Never fallen off clipped in when I wouldn't have fallen off on flats (except for one comedy failing to unclip time)....and I've had plenty of chances to prove that wrong!
  • lostboysaintlostboysaint Posts: 4,369
    The Rookie wrote:
    Never fallen off clipped in when I wouldn't have fallen off on flats (except for one comedy failing to unclip time)....and I've had plenty of chances to prove that wrong!


    That - including the same comedy fall (track standing on a skills day of all places! :oops: )
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  • RockmonkeySCRockmonkeySC Posts: 15,247
    The Rookie wrote:
    Never fallen off clipped in when I wouldn't have fallen off on flats (except for one comedy failing to unclip time)....and I've had plenty of chances to prove that wrong!


    That - including the same comedy fall (track standing on a skills day of all places! :oops: )

    I've found I crash less on clips. The only time I'd use flats is for proper dirt jumps and freeride jumps. Anything with less than 20 foot gap or sends you up less than 6 foot isn't big enough to bail anyway.
    Jumps are one of those things some people just never get right while others just have a natural ability.
    It's all about the take off, get that right and the landing will be good.
    Learning to manual and then manual to bunny hop is a good starting point before learning to jump.
    There are a lot of badly built jumps around. Avoid anything built up with rotten wood under the dirt or anything which feels soft or bouncy when you stand on it.
  • AshvinAshvin Posts: 2
    When I ride clips, on technical stuff I get nervous at any point I might just topple, but a high speed clips are great like on a cross country circuit. For downhill type stuff I would use flats, you can bail easier which can protect you better than rolling down a bank with your bike still attached!! If you feel your feet slip loads on the pedals, get some specific mtb shoes that have a sticky soul to grip to the pins.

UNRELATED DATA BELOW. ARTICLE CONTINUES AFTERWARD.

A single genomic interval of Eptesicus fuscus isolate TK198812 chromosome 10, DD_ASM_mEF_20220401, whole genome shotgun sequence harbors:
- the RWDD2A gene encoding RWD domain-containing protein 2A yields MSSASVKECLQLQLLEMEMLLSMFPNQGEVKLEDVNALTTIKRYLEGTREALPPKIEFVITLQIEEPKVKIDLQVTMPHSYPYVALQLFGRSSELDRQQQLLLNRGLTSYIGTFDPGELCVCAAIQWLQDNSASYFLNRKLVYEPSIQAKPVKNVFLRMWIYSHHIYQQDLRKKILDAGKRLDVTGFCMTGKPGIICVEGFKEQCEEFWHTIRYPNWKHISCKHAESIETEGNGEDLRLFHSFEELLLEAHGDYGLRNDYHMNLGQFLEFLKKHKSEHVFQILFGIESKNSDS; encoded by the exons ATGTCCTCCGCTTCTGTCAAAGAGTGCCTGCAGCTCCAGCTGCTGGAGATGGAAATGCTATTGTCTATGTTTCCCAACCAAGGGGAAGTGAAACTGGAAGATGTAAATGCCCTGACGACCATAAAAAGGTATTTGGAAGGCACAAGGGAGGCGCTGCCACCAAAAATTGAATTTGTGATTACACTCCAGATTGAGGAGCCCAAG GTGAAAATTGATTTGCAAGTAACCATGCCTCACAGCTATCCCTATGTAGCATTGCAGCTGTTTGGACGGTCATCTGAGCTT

• cooldadcooldad Posts: 32,904
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  • RockmonkeySCRockmonkeySC Posts: 15,247
    Ashvin wrote:
    . For downhill type stuff I would use flats, you can bail easier which can protect you better than rolling down a bank with your bike still attached!!

    Six years of downhill racing on clips and I've not once stayed attached to the bike during a crash. I've also found that I've crashed a lot less since changing to clips.
    The only time you can safely bail is on BIG double or gap jumps where you have plenty of air time and a nice landing. Any other time, a bail is more likely to result in injury.
    You can unclip instantly if you need to put a foot out.
  • HerdwickHerdwick Posts: 523
    Uncliping becomes second nature over a period of using clipless, Some take a month some a year and at the end quit because it takes to long to get used to, I've been using clipless a few months now and there is no way going back to flats, all of the crashes I had, was bound to happen clipped or not
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  • I'll raise the suggestion that the rear wheel may have come out of the dropouts in the jump and resulted in the fall, based on nothing more than it's a new bike, assembled by halfords (assuming OP didn't do the final assembly himself).

    When was the QR last checked?